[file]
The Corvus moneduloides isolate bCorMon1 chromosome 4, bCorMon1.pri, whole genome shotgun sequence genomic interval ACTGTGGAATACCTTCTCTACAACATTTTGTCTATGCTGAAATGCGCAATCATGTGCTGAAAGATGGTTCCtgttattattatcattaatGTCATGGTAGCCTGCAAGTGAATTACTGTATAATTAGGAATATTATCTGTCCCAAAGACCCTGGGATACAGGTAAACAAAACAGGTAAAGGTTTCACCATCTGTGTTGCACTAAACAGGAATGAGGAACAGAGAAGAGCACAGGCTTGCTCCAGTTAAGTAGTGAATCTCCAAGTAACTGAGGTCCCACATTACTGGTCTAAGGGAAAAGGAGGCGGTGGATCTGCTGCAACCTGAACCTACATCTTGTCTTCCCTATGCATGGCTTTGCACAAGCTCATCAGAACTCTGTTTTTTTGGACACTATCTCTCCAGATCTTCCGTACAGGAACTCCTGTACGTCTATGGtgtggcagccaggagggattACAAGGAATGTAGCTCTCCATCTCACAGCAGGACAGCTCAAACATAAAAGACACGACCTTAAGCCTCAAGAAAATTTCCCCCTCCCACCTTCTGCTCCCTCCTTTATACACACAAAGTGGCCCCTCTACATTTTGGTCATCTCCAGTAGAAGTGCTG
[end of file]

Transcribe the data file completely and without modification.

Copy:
The Corvus moneduloides isolate bCorMon1 chromosome 4, bCorMon1.pri, whole genome shotgun sequence genomic interval ACTGTGGAATACCTTCTCTACAACATTTTGTCTATGCTGAAATGCGCAATCATGTGCTGAAAGATGGTTCCtgttattattatcattaatGTCATGGTAGCCTGCAAGTGAATTACTGTATAATTAGGAATATTATCTGTCCCAAAGACCCTGGGATACAGGTAAACAAAACAGGTAAAGGTTTCACCATCTGTGTTGCACTAAACAGGAATGAGGAACAGAGAAGAGCACAGGCTTGCTCCAGTTAAGTAGTGAATCTCCAAGTAACTGAGGTCCCACATTACTGGTCTAAGGGAAAAGGAGGCGGTGGATCTGCTGCAACCTGAACCTACATCTTGTCTTCCCTATGCATGGCTTTGCACAAGCTCATCAGAACTCTGTTTTTTTGGACACTATCTCTCCAGATCTTCCGTACAGGAACTCCTGTACGTCTATGGtgtggcagccaggagggattACAAGGAATGTAGCTCTCCATCTCACAGCAGGACAGCTCAAACATAAAAGACACGACCTTAAGCCTCAAGAAAATTTCCCCCTCCCACCTTCTGCTCCCTCCTTTATACACACAAAGTGGCCCCTCTACATTTTGGTCATCTCCAGTAGAAGTGCTG